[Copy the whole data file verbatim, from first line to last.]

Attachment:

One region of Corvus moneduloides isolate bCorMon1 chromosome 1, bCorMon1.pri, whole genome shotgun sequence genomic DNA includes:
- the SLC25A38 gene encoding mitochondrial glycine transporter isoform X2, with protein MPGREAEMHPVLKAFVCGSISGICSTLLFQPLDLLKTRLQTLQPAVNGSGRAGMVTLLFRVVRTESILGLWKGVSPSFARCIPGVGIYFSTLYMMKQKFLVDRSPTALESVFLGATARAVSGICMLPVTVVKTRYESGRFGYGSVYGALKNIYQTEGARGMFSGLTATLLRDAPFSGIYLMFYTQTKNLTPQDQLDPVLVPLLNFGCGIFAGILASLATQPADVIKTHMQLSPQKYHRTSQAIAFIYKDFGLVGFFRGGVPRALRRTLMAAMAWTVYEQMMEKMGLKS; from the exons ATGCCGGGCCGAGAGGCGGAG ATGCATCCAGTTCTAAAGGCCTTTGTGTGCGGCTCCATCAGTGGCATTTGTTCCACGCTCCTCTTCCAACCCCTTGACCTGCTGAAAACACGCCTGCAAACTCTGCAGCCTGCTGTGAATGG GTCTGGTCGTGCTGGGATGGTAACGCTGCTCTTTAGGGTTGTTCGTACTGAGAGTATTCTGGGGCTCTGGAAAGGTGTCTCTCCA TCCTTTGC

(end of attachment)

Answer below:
One region of Corvus moneduloides isolate bCorMon1 chromosome 1, bCorMon1.pri, whole genome shotgun sequence genomic DNA includes:
- the SLC25A38 gene encoding mitochondrial glycine transporter isoform X2, with protein MPGREAEMHPVLKAFVCGSISGICSTLLFQPLDLLKTRLQTLQPAVNGSGRAGMVTLLFRVVRTESILGLWKGVSPSFARCIPGVGIYFSTLYMMKQKFLVDRSPTALESVFLGATARAVSGICMLPVTVVKTRYESGRFGYGSVYGALKNIYQTEGARGMFSGLTATLLRDAPFSGIYLMFYTQTKNLTPQDQLDPVLVPLLNFGCGIFAGILASLATQPADVIKTHMQLSPQKYHRTSQAIAFIYKDFGLVGFFRGGVPRALRRTLMAAMAWTVYEQMMEKMGLKS; from the exons ATGCCGGGCCGAGAGGCGGAG ATGCATCCAGTTCTAAAGGCCTTTGTGTGCGGCTCCATCAGTGGCATTTGTTCCACGCTCCTCTTCCAACCCCTTGACCTGCTGAAAACACGCCTGCAAACTCTGCAGCCTGCTGTGAATGG GTCTGGTCGTGCTGGGATGGTAACGCTGCTCTTTAGGGTTGTTCGTACTGAGAGTATTCTGGGGCTCTGGAAAGGTGTCTCTCCA TCCTTTGC